This post is a reply to comments left in "Trial By Terror
". For context you should read that first. I wrote a little too much for a comment so I put it here.
It is true (and not crass) that having a child puts a higher cost on abandoning hope as well as giving hope itself a greater value (perhaps through it having a physical object to identify with). My daughter (and wife) through whatever means definitely take me to a place where I virtually 'have to hope'. While I am fighting with all my strength to hold on to my life and on to my hope, and doing quite well most of the time with it - even though my health has been quite appalling lately - I don't think I am beyond the capacity of losing hope just because I have a child, or a wife, or any other object or means of supporting that hope. Unfortunately there are common enough examples of persons with children and loved ones who abandon hope and succumb to the darkest fantasies of despair and I don't think that I am intrinsically more capable of holding on to hope than these.
I have actually thought quite a lot about hope since being depressed, and again more recently after reading trial by terror, and I do think hope is something that can be built, nurtured, and maintained. Whatever the 'process of hope' it is definitely not the path of least resistance so is, by default, at times inconvenient and at others damn near impossible!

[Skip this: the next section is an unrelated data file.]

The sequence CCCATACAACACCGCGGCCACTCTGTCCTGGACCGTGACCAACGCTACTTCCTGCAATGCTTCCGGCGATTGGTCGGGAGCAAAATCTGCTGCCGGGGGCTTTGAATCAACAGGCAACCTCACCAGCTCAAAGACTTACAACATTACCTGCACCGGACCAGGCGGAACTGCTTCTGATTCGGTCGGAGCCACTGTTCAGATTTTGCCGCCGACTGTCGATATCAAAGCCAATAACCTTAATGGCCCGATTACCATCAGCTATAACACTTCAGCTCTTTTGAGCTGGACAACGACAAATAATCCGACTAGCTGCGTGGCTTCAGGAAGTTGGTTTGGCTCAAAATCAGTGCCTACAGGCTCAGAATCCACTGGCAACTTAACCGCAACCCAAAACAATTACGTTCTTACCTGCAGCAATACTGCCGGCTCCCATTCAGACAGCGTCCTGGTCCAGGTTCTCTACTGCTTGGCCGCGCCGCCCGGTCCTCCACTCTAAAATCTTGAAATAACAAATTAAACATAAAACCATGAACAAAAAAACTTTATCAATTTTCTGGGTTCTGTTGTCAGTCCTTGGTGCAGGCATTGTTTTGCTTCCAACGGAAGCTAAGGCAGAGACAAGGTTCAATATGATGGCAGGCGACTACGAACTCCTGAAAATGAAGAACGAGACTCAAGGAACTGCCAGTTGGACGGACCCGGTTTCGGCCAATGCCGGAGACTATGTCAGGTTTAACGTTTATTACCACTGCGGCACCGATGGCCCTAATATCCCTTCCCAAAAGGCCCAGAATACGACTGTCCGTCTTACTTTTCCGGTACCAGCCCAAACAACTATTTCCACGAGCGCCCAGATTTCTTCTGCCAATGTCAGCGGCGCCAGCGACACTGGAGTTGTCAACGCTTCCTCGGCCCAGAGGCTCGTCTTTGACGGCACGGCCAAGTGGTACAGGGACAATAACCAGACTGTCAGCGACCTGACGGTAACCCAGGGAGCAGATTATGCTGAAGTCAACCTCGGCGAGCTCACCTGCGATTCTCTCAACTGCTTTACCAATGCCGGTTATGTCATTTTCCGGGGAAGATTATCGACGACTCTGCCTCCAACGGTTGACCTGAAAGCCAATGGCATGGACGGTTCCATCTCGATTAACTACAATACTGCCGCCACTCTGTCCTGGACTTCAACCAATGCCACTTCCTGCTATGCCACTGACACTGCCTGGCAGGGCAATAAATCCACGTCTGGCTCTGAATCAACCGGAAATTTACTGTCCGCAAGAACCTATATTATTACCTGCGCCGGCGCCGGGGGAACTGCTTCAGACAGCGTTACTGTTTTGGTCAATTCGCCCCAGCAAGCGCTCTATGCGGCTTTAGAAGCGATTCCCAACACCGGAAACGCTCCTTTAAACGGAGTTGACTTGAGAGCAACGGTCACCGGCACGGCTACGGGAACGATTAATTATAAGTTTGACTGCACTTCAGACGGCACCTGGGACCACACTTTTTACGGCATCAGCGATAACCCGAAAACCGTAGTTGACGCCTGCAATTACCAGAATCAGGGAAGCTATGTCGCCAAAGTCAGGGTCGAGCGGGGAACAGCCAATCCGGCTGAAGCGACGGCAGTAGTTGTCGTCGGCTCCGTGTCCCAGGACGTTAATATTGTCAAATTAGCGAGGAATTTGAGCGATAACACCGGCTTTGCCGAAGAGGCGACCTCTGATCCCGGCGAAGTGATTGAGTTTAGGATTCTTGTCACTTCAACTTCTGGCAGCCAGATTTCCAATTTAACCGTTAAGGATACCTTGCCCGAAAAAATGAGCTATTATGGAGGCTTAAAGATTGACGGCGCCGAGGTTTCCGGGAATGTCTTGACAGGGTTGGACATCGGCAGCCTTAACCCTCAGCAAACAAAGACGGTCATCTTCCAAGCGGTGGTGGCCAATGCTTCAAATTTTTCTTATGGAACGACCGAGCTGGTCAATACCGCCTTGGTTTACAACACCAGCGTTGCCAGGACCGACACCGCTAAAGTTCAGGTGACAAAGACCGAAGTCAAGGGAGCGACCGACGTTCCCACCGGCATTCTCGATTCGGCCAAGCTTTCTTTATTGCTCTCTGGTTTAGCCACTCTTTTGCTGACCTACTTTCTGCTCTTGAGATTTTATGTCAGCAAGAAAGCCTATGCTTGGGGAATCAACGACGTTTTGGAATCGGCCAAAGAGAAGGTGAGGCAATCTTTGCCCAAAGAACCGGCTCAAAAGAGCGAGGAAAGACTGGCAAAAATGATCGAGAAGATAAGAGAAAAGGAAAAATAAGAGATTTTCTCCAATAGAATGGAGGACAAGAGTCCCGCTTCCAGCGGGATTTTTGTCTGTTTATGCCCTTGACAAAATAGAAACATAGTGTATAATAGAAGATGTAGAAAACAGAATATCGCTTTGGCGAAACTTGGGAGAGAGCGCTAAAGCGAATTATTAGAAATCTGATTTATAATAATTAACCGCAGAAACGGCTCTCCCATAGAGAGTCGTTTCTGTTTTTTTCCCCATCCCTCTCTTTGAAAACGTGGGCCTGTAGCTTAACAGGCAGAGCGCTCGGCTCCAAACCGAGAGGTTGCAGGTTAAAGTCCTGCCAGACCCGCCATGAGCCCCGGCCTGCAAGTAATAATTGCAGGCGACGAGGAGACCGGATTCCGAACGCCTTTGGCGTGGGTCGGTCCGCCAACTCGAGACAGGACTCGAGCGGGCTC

For me there are three powerful foundations in my life that sustains and maintains my ability to hope.
My family (wife and child) - they are an unfailing inspiration to my determination to get better and be as well as possible in the midst of my depression (ironically they also cause me the greatest grief, especially at those times when my depression is the worst, because I know that my illness traumatises them and places a burden on their lives that noone should have to carry and that I can't bare to see them carry). They actually have to do nothing to underpin my hope. The fact that they tolerate me and even give me a kind word or look when I am at my worst is amazing beyond understanding. When occasionally (and this is rarely) I receive a cruel word or glance from them how can I hold it against them as they naturally get frustrated (or confused in my daughters case) and are burdened with something they are not compelled to endure. Ties like this certainly give me something to live for both in way of inspiration to me and also with a desire to repay the faith and love that they have extended to me.